stratocaster nut

StoogeSurfer

Strat-O-Master
Jan 13, 2010
572
USA
Yes, it will adversely affect the value somewhat. Collectors like originality and this drives price.

In another thread, someone was contemplating buying a '62 AVRI neck and putting it on the body, while putting the original neck away, which I think is a good way to go.
 

56alder

Strat-Talker
Aug 7, 2010
104
san rafael, ca
If it's unplayable due to wear, it's value is already lowered by that fact. So restoring it (well) will not lower it any further than it already has been due to wear, at least to anyone who would be interested in actually playing it rather than just looking at it(!)
 

vibrasonic

Strat-Talker
Dec 26, 2011
423
canada
I had to replace the nut on my 63 . It was so worn it was starting to buzz.
I was going to keep the original but it crumbled when it came out . IT plays WAY better

Whats the use of having a nice guitar if its unplayable . Just my 2 cents.

Cheers
 

56alder

Strat-Talker
Aug 7, 2010
104
san rafael, ca
BTW original strat nuts are pretty easily restorable. If the issue is overworn slots, the slots and other wear can be filled in with dust sanded from a piece of bone, then a drop of superglue. That essentially creates new bone, which can be sanded and filed to a like-new configuration.
 

56alder

Strat-Talker
Aug 7, 2010
104
san rafael, ca
a marginal devaluation , between 5 and 10% of the market value.

Devaluation from the value in its unplayable condition?(!)

Of course, value depends on the buyer- a guitar with nut and frets worn enough to cause playability issues will be likely to have other wear issues (finish, dings, etc.) that will also affect valuation to a collector oriented to a "mint is best" frame of reference, while to a player it might be a whole 'nuther thing-

A worn guitar with worn frets/nut, a worn guitar with well-restored nut/frets, and a mint guitar with replaced frets are three different animals, and present three different valuation issues-
 

plusorminuszero

Strat-O-Master
Jan 20, 2012
632
chicago
vintage 1965 strat needs fret job and a new nut. Will this impact the value? Should the nut be replaced, shimmed, etc.?

Thanks.

There's a way to do the frets so that they look original. You must specify a luthier who understands the fret installment of the day~that is~Fender drove the frets in sideways from the beginning to '84. Don't waste your time with anyone who doesn't understand the need to have it restored in the least obtrusive way possible. Those frets should be driven out from the bass to the treble side, and new ones installed from the bass side, but there are some cosmetic concerns that should be addressed. Most likely, you won't find anyone to do a side fret job, but you can, and should, have the treble end tang narrowed, no matter how the frets are installed, such that they look exactly like the originals. Naturally, you should get the fret size exactly as the originals.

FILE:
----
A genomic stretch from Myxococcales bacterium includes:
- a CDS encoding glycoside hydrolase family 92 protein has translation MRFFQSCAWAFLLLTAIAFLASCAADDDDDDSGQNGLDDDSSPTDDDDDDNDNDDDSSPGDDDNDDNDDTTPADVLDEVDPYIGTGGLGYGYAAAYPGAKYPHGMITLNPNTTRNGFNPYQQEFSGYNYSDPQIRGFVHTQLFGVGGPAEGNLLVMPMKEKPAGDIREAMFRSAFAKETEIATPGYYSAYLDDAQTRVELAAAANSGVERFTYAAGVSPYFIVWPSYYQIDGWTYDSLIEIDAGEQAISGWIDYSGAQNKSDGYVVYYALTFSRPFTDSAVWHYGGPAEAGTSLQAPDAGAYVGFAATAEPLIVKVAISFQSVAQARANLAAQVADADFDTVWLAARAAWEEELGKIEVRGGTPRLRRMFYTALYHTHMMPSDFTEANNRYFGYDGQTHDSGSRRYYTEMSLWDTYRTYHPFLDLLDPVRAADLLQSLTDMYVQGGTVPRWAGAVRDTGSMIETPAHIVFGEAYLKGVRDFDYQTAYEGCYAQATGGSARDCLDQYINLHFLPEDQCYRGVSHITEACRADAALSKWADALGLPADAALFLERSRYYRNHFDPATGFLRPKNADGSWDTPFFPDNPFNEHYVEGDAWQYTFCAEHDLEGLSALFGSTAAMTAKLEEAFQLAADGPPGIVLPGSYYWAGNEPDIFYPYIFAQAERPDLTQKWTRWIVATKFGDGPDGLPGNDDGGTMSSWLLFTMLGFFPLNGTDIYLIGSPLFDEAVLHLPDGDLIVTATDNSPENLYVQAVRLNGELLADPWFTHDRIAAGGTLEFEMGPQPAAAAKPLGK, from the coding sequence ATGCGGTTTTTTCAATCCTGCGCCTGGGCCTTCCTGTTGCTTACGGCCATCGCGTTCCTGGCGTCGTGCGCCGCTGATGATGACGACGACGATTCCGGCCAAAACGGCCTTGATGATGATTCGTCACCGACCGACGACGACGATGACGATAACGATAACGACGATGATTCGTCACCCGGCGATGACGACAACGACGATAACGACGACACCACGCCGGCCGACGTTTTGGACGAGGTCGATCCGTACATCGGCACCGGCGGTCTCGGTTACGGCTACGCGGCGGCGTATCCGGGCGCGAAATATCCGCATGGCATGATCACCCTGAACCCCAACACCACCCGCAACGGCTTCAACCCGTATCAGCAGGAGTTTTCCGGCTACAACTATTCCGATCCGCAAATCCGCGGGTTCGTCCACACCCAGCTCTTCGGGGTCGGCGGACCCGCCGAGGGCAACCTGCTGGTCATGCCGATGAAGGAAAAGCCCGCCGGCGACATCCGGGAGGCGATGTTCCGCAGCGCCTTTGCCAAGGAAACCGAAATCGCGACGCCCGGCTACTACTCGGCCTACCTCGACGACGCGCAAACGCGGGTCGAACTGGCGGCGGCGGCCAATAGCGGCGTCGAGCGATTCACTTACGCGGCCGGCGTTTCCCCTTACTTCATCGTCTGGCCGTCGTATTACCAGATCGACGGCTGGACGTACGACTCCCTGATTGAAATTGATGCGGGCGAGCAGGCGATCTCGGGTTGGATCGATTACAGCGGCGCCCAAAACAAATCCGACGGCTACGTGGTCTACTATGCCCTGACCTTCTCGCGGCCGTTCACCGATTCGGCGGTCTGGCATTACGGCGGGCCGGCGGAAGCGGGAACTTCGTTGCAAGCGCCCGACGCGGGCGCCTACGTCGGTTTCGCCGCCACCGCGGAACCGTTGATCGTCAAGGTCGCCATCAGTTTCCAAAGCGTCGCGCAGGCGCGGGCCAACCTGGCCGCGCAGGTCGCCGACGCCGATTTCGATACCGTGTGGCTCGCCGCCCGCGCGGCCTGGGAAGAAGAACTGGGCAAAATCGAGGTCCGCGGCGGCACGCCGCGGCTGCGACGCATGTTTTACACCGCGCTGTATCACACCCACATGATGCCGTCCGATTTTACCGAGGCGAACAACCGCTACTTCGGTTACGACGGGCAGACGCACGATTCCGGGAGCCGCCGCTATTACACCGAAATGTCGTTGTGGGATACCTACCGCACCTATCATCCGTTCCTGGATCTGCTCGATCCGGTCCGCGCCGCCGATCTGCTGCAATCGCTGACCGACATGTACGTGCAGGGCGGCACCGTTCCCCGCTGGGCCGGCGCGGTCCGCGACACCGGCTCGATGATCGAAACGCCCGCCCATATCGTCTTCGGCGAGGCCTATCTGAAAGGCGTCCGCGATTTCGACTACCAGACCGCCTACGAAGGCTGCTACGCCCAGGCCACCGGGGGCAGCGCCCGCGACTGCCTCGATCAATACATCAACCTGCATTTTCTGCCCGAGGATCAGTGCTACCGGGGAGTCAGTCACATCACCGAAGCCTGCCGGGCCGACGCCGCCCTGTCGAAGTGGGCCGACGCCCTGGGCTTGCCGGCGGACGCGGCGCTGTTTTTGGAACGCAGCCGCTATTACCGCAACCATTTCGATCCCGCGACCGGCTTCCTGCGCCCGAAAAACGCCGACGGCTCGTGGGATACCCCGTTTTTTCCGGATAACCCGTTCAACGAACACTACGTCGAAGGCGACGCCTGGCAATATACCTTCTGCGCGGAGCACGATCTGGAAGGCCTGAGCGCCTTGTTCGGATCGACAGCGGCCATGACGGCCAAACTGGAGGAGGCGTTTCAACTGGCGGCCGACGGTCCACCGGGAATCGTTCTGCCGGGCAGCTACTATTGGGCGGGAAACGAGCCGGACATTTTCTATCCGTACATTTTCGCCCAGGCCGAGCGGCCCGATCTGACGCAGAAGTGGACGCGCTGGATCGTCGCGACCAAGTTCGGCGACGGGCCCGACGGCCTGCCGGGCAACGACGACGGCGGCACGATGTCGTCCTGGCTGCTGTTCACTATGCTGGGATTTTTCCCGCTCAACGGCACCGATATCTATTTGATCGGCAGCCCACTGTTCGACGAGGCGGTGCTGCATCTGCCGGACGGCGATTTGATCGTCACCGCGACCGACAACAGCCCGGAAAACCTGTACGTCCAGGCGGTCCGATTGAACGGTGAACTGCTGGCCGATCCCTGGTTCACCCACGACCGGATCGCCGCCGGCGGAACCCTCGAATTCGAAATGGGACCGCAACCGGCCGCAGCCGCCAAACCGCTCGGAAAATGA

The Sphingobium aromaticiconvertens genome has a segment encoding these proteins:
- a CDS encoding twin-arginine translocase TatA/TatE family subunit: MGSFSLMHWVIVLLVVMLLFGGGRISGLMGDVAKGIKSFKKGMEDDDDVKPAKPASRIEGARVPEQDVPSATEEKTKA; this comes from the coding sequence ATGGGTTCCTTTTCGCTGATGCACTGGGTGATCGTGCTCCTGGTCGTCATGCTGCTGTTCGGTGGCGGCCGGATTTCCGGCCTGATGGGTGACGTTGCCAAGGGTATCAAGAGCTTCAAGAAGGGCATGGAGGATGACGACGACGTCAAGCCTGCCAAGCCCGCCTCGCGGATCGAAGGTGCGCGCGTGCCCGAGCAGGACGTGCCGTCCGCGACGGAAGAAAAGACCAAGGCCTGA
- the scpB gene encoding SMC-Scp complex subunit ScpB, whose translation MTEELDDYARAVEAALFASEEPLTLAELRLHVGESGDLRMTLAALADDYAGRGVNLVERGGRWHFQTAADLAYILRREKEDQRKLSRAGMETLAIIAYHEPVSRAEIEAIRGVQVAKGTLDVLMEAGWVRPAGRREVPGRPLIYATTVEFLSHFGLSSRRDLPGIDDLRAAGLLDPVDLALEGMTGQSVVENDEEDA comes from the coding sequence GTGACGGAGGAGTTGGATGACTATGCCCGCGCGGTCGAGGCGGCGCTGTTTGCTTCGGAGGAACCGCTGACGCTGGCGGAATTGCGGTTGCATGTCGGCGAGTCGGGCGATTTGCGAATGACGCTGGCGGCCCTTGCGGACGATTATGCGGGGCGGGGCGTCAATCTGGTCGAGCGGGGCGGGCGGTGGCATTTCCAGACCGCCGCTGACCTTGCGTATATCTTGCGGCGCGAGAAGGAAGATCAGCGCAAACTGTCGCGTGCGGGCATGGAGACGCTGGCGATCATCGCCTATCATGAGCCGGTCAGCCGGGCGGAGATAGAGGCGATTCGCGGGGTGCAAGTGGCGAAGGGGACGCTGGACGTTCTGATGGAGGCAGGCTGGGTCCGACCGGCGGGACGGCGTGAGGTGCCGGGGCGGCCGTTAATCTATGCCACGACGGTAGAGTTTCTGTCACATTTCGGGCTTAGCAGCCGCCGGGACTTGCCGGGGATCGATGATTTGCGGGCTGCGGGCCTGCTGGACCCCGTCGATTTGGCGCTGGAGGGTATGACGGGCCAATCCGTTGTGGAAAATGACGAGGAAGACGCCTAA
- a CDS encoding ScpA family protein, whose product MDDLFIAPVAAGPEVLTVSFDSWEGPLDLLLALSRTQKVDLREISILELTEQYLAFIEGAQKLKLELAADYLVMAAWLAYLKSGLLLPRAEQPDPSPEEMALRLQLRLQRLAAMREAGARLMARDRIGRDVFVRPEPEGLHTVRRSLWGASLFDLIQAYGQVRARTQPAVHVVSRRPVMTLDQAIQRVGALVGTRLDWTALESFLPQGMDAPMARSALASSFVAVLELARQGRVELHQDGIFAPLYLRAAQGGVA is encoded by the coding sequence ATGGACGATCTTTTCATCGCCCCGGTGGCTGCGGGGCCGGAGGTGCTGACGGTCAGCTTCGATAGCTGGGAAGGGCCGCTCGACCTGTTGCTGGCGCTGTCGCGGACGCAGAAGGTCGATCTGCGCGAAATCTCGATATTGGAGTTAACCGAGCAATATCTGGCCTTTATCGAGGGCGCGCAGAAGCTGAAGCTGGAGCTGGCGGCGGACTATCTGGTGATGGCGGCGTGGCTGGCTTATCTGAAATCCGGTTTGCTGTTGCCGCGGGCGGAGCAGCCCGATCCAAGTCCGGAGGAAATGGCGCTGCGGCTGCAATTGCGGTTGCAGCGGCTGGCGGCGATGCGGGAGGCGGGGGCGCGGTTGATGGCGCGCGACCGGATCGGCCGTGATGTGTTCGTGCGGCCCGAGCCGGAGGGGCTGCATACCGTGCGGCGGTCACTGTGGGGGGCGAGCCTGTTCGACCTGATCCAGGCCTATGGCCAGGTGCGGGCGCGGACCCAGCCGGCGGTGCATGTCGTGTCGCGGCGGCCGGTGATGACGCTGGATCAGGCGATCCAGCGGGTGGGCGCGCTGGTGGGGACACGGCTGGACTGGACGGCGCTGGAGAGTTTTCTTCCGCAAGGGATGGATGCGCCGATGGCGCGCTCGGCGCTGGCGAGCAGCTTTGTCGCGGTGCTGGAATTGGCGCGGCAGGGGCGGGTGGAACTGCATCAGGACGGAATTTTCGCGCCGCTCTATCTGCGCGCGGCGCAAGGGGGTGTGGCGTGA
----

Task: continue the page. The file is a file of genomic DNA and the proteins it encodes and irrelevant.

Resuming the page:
As for the nut....please. No one has ever made a nut at the factory that is really a good one. I routinely pull original nuts and sell them, because everyone goes gaga over them, never mind that the notches are huge, sloppy, too deep, or off center. A guitar needs a precision nut or it is just a pretty piece of wood.

Make sure you really need frets before pursuing a fret job. I think fret jobs are uncalled for, 90 per cent of the time. There is a small risk you will lose some value, so make it look good. Get your luthier to understand, make him understand that you understand. Take pictures of the treble side tangs. Compare these tangs to what they look like on a standard fret job: totally different.

As for replacing the nut...do you want to play it, or what? Generally, small improvements like a good nut are overlooked in the market.
 

stratluvr

Strat-O-Master
Dec 26, 2008
879
Fort Lauderdale FL
Devaluation from the value in its unplayable condition?(!)

Of course, value depends on the buyer- a guitar with nut and frets worn enough to cause playability issues will be likely to have other wear issues (finish, dings, etc.) that will also affect valuation to a collector oriented to a "mint is best" frame of reference, while to a player it might be a whole 'nuther thing-

A worn guitar with worn frets/nut, a worn guitar with well-restored nut/frets, and a mint guitar with replaced frets are three different animals, and present three different valuation issues-

Have to agree here!
 


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